Other common names
Florida Scarletsnake, Northern Scarletsnake, Scarlet Snake
Most adult scarletsnakes are about 14-20 inches (36-51 cm) in total length. These thin-bodied snakes have a whitish-gray dorsal ground color with long red blotches bordered by black down the entire body. Both the red and whitish-gray blotches are separated by black. As a result, the red and whitish-gray blotches do not touch one another. The small, pointed head is barely distinct from the neck and is red with a distinct light-colored band just behind the eyes. The coloration of juveniles is the same as described for adults.
Range in Florida
Scarletsnakes are found throughout Florida and in every county except the Florida Keys.
Assessment of risk to people and pets
Non-venomous. Scarletsnakes are not dangerous to people or pets.
Comparison with other species
Harlequin coralsnake (Micrurus fulvius) Venomous Harlequin coralsnakes have alternating red and black rings separated by narrower yellow rings and a round, black snout.
Most adult scarletsnakes are about 14-20 inches (36-51 cm) in total length, with a record length recorded of 35.5 inches (82.8 cm). These thin-bodied snakes have a whitish-gray dorsal ground color with long red blotches bordered by black down the entire body. Both the red and whitish-gray blotches are separated by black. As a result, the red and whitish-gray blotches do not touch. The belly pattern is uniformly whitish gray. The scales of the body are smooth and shiny, and there are 19 scale rows at midbody. The small, pointed head is barely distinct from the neck and is red with a distinct light-colored band just behind the eyes. The pupil is round. The coloration of juveniles is the same as described for adults.
Scarletsnakes are commonly found in pine flatwoods, dry prairies, hardwood hammocks, and sandhills. These secretive snakes are primarily burrowers and are usually found under rocks, logs, and other debris. Although they can be locally abundant, they are not commonly seen due to their secretive nature. This species is occasionally found in suburban neighborhoods where development encroaches into favorable habitats.
When captured, scarletsnakes rarely if ever bite in defense. If grabbed or pinned, they will typically hide their head beneath coils of the body, and some individuals raise their tails in apparent attempt to divert any potential attack away from the head. They may also release a foul-smelling musk from a pair of glands in the base of the tail.
Scarletsnakes feed primarily on reptile eggs. However, they have also been documented eating small lizards, snakes, frogs, salamanders, young of small mammals, and invertebrates. Although some small prey may be swallowed immediately, vertebrate prey are typically killed first by constriction.
In Florida, females typically lay around 12-13 white, elongate eggs, which typically hatch in late fall. The eggs are often laid in underground burrows or under rocks and other debris. Females may lay more than one clutch of eggs per year.
- Florida scarletsnake (Cemophora coccinea coccinea) Florida scarletsnakes are found in Florida from about Marion County south and have 7 upper lip scales.
- Northern scarletsnake (Cemophora coccinea copei) Northern scarletsnakes are found in north Florida west through the Panhandle and typically have 6 upper lip scales.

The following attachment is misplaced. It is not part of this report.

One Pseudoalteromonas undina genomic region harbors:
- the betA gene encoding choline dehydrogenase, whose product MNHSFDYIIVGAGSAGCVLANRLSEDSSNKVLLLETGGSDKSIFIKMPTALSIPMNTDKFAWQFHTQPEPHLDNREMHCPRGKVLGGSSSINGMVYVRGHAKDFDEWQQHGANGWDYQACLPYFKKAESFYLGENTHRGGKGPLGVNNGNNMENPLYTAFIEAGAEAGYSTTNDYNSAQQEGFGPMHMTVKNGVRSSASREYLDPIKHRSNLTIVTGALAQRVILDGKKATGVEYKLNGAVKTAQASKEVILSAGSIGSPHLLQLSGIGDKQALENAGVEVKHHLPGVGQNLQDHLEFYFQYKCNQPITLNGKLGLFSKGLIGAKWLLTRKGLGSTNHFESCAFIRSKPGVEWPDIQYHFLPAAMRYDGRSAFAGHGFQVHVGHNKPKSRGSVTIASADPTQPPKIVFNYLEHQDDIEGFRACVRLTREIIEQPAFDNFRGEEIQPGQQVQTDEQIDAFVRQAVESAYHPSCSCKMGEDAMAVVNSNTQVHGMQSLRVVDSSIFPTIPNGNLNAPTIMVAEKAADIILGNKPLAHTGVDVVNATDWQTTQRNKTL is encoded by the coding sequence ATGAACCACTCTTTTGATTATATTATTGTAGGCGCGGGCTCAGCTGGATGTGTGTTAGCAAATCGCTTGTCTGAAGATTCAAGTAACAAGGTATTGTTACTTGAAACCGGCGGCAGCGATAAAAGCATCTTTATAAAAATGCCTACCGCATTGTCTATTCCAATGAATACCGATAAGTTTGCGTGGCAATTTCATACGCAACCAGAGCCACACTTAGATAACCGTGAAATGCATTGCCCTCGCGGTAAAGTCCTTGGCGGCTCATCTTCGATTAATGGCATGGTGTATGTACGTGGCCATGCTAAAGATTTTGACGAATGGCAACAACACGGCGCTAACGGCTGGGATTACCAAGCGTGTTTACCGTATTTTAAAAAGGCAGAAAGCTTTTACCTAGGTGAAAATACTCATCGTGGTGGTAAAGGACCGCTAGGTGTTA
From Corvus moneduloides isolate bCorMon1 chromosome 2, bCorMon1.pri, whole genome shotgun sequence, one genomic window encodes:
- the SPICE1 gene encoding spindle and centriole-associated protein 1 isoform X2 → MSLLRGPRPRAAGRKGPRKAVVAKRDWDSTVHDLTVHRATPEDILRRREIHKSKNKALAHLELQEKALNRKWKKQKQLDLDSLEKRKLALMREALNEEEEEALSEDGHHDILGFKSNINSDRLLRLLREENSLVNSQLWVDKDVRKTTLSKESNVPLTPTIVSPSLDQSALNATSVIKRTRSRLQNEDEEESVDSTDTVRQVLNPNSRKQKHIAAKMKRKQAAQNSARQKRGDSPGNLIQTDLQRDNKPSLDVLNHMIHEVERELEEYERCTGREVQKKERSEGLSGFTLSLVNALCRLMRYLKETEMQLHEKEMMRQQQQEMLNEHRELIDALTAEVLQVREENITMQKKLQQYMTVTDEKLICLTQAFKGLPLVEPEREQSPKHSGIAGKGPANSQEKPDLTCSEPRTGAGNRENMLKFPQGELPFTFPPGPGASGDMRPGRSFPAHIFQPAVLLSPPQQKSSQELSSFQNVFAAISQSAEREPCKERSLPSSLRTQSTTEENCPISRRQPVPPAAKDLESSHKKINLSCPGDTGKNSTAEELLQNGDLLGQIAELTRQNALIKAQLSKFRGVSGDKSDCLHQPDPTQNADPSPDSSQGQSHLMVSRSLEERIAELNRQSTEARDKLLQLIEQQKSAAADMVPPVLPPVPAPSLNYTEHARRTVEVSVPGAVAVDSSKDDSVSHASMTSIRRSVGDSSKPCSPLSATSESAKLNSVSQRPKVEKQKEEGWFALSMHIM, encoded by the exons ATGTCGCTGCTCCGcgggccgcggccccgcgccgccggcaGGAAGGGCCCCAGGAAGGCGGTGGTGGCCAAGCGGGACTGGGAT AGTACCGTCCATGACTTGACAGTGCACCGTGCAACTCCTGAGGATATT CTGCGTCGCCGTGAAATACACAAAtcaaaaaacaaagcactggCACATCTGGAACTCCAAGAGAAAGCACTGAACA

Scarletsnakes may be active all year long in southern Florida. These snakes are nocturnal and are sometimes seen crossing roads after dark.
Scarletsnakes in Florida have color patterns that closely resemble the color pattern of harlequin coralsnales (see section on comparison with other species above). However, the assumption that this similarity is due to mimicry has not been investigated using field studies.
“Red touches yellow, kill a fellow; red touches black, venom lack.” This and similar rhymes are commonly used to differentiate the banding sequence of scarletsnakes from venomous coralsnakes in Florida. Although these rhymes hold true most of the time in Florida, remember that unusual color variations sometimes break the rules. Therefore, if you are not 100% positive of the identification of a snake, it is best to leave the snake alone.
Count data coming soon.
If you have a new or interesting observation for this species, please email the herpetology staff at the Florida Museum.
Ernst, C.H. and E.M. Ernst. 2003. Snakes of the United States and Canada. Smithsonian Institution Press, Washington, DC. 668 pp.
Krysko, K.L., K.M. Enge, and P.E. Moler. 2019. Amphibians and Reptiles of Florida. University of Florida Press, Gainesville, Florida. 706 pp.
Powell, R., R. Conant, and J.T. Collins. 2016. Peterson Field Guide to Reptiles and Amphibians of Eastern and Central North America. Fourth edition. Houghton Mifflin Harcourt Publishing Company, Boston and New York. xiv + 494 pp.
Share your observations
You can help scientists better understand the biology and distribution of this species by sharing your observations. Send photos or videos of interesting observations, along with associated information, by emailing the herpetology staff at the Florida Museum for documentation in the Museum’s Herpetology Master Database. You can also post your observations on iNaturalist.
Additional helpful information
Do you have snakes around your house? Learn how to safely co-exist with snakes.
Still have questions about snakes or identifications? Feel free to email the herpetology staff at the Florida Museum with your questions or feedback on this profile.
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